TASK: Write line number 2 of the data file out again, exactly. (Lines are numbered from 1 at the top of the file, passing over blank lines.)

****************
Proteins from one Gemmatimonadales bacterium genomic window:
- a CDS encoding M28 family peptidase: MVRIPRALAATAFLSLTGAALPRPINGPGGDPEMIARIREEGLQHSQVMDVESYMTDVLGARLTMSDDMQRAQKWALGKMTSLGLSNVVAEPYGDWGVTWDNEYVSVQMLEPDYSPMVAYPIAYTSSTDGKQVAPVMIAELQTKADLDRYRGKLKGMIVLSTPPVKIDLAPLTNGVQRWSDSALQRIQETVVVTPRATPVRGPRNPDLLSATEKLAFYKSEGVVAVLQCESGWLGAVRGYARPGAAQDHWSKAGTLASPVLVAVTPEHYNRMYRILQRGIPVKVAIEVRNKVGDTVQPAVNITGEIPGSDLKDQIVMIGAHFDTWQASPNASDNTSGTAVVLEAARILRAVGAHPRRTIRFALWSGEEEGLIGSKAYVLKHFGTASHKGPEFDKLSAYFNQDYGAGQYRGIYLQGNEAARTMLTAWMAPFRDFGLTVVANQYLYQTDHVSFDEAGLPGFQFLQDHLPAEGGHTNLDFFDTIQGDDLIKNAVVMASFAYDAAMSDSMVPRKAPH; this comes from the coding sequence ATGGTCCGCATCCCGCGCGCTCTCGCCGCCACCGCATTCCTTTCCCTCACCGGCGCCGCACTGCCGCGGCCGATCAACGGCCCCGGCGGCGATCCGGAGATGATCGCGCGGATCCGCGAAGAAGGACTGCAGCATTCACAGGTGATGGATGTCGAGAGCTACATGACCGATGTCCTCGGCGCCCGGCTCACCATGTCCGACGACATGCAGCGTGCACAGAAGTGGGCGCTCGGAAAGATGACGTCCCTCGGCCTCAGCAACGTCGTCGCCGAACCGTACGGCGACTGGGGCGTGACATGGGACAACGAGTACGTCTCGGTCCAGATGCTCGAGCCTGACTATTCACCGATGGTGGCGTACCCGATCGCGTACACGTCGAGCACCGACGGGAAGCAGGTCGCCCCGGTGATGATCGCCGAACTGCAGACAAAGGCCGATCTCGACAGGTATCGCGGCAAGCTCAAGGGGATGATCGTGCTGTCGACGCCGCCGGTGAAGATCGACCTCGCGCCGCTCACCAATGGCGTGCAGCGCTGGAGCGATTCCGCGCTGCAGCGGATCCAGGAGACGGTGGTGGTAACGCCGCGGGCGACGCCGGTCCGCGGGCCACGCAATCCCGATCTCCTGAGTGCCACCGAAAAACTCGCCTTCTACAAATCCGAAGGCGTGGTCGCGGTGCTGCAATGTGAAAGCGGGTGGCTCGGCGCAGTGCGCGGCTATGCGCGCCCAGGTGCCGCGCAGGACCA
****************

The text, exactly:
- a CDS encoding M28 family peptidase: MVRIPRALAATAFLSLTGAALPRPINGPGGDPEMIARIREEGLQHSQVMDVESYMTDVLGARLTMSDDMQRAQKWALGKMTSLGLSNVVAEPYGDWGVTWDNEYVSVQMLEPDYSPMVAYPIAYTSSTDGKQVAPVMIAELQTKADLDRYRGKLKGMIVLSTPPVKIDLAPLTNGVQRWSDSALQRIQETVVVTPRATPVRGPRNPDLLSATEKLAFYKSEGVVAVLQCESGWLGAVRGYARPGAAQDHWSKAGTLASPVLVAVTPEHYNRMYRILQRGIPVKVAIEVRNKVGDTVQPAVNITGEIPGSDLKDQIVMIGAHFDTWQASPNASDNTSGTAVVLEAARILRAVGAHPRRTIRFALWSGEEEGLIGSKAYVLKHFGTASHKGPEFDKLSAYFNQDYGAGQYRGIYLQGNEAARTMLTAWMAPFRDFGLTVVANQYLYQTDHVSFDEAGLPGFQFLQDHLPAEGGHTNLDFFDTIQGDDLIKNAVVMASFAYDAAMSDSMVPRKAPH; this comes from the coding sequence ATGGTCCGCATCCCGCGCGCTCTCGCCGCCACCGCATTCCTTTCCCTCACCGGCGCCGCACTGCCGCGGCCGATCAACGGCCCCGGCGGCGATCCGGAGATGATCGCGCGGATCCGCGAAGAAGGACTGCAGCATTCACAGGTGATGGATGTCGAGAGCTACATGACCGATGTCCTCGGCGCCCGGCTCACCATGTCCGACGACATGCAGCGTGCACAGAAGTGGGCGCTCGGAAAGATGACGTCCCTCGGCCTCAGCAACGTCGTCGCCGAACCGTACGGCGACTGGGGCGTGACATGGGACAACGAGTACGTCTCGGTCCAGATGCTCGAGCCTGACTATTCACCGATGGTGGCGTACCCGATCGCGTACACGTCGAGCACCGACGGGAAGCAGGTCGCCCCGGTGATGATCGCCGAACTGCAGACAAAGGCCGATCTCGACAGGTATCGCGGCAAGCTCAAGGGGATGATCGTGCTGTCGACGCCGCCGGTGAAGATCGACCTCGCGCCGCTCACCAATGGCGTGCAGCGCTGGAGCGATTCCGCGCTGCAGCGGATCCAGGAGACGGTGGTGGTAACGCCGCGGGCGACGCCGGTCCGCGGGCCACGCAATCCCGATCTCCTGAGTGCCACCGAAAAACTCGCCTTCTACAAATCCGAAGGCGTGGTCGCGGTGCTGCAATGTGAAAGCGGGTGGCTCGGCGCAGTGCGCGGCTATGCGCGCCCAGGTGCCGCGCAGGACCA